The same proteins that moderate nicotine dependence in the brain may be involved in regulating metabolism by acting directly on certain types of fat cells, new research from the University of Michigan Life Sciences Institute shows.
Previous research by LSI research assistant professor Jun Wu and others identified a new type of fat cell in mice and humans, in addition to the white fat cells that store energy as lipids. These thermogenic, or “beige,” fat cells can be activated to burn energy through a process called thermogenesis.
To better understand what makes beige fat unique, Wu and her colleagues analyzed activated beige fat and uncovered a molecule directly linked to thermogenesis in these cells: CHRNA2 (for cholinergic receptor nicotinic alpha 2), a type of receptor that is best known for regulating nicotine dependence in brain cells.
Their findings, scheduled to be published May 21 in Nature Medicine, reveal that CHRNA2 functions in mouse and human beige fat cells, but not in energy-storing white fat cells — indicating that this protein plays a role in energy metabolism.
This doesn’t mean that smoking is good for you, cautioned Wu, but the findings may help further explain some of the weight gain that is associated with smoking cessation.
Research has shown that nicotine can suppress appetite. But by identifying how nicotine affects metabolism directly, this new study may open the door to more novel approaches to combating the weight gain that often occurs when individuals stop smoking.
In research conducted in human and mouse cells and in genetically modified mice, Wu and her colleagues determined that CHRNA2 receptor proteins can be activated both by nicotine and by acetylcholine molecules produced by nearby immune cells. When the CHRNA2 protein receives the acetylcholine or nicotine, it stimulates the beige fat cells to start burning energy.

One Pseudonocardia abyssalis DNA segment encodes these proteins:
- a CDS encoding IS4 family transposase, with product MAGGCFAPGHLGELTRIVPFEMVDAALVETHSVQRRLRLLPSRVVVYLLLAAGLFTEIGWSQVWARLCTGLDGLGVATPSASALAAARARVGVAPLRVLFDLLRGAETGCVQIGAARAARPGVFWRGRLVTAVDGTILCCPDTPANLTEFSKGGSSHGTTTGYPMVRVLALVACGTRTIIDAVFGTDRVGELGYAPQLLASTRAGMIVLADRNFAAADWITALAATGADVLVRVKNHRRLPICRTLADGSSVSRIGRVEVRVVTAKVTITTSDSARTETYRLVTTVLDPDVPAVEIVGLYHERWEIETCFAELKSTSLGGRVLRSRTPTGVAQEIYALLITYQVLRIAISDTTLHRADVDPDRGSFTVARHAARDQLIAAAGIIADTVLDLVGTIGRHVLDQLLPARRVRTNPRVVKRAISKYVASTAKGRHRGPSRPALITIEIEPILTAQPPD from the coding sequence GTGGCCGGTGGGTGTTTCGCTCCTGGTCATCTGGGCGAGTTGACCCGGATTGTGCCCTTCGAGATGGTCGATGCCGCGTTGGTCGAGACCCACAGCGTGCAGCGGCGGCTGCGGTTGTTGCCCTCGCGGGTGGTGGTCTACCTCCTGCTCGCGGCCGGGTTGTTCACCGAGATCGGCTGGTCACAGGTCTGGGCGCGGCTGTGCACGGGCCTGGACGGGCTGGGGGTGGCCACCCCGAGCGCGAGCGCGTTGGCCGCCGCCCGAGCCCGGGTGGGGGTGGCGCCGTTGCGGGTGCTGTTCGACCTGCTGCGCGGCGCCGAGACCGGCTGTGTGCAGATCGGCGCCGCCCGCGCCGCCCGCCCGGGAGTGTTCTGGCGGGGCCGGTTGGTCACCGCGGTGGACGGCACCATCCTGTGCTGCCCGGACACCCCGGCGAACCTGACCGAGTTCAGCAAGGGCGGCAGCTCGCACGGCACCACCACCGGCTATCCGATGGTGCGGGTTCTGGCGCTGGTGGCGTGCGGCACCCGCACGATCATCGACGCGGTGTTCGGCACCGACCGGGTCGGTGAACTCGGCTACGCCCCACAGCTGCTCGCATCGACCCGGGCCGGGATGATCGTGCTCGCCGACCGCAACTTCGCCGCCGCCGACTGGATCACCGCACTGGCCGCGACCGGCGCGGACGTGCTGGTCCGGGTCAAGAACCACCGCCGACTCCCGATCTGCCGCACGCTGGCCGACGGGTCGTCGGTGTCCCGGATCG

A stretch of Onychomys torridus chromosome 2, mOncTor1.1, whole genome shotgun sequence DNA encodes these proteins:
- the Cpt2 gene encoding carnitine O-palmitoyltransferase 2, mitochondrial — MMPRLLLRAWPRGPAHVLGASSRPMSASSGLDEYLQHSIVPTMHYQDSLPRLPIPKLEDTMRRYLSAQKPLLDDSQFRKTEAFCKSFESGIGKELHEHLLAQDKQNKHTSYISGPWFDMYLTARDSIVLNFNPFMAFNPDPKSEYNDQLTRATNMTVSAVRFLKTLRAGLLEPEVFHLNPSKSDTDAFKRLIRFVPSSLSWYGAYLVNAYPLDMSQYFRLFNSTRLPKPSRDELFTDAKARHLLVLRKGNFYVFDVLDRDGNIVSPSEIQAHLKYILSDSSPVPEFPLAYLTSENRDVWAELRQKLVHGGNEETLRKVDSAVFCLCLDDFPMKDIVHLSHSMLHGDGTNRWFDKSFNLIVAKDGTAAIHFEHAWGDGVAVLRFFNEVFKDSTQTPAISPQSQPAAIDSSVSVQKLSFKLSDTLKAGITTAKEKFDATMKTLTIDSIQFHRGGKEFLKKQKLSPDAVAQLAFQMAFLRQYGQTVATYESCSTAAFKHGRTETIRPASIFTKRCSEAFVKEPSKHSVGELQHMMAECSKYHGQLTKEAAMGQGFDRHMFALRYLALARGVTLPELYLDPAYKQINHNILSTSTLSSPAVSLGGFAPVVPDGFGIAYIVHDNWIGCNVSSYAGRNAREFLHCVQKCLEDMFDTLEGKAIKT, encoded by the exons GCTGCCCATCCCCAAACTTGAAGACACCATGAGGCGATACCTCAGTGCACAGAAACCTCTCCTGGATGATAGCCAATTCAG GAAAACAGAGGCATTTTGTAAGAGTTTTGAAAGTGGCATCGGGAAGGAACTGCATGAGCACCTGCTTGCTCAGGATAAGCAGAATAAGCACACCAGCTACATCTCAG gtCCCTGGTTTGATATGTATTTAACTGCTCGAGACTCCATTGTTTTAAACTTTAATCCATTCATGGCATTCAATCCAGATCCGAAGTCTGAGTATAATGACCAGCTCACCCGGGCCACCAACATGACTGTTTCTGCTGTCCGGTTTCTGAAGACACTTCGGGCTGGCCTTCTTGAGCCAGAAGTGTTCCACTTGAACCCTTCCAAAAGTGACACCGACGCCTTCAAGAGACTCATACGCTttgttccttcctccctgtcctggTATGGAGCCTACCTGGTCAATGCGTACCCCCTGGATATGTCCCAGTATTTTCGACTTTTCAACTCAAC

“It is really cool to discover a selective pathway for beige fat, a new cell type — and even more exciting that this is conserved in humans,” said Wu, the study’s senior author and assistant professor of molecular and integrative physiology at the U-M Medical School.
To further test the role of CHRNA2 in metabolism, the researchers analyzed mice that lacked the gene needed to make this protein.
“And the mice definitely are metabolically worse off, compared to the control group,” Wu said.
Mice without the CHRNA2 gene showed no differences from the control group when they were fed a regular diet. But when they were switched to a high-fat diet, the mice lacking the gene exhibited greater weight gain, higher body fat content and higher levels of blood glucose and insulin — indicators of diabetes.
“Beige fat is very important in regulating whole-body metabolic health,” Wu said. “Our results in mice show that if you lose even one aspect of this regulation — not the whole cell function, but just one part of its function — you will have a compromised response to metabolic challenges.”
Wu believes that understanding the specific CHRNA2 signaling pathway in beige fat also opens a new avenue for identifying druggable targets to treat obesity and metabolic syndrome.
“This pathway is important from a basic research standpoint, but it also has relevance for metabolic and human health research,” she said. “The more we can narrow down a precise pathway for activating beige fat, the more likely we are to find an effective therapy for metabolic health that does not carry harmful side effects.”
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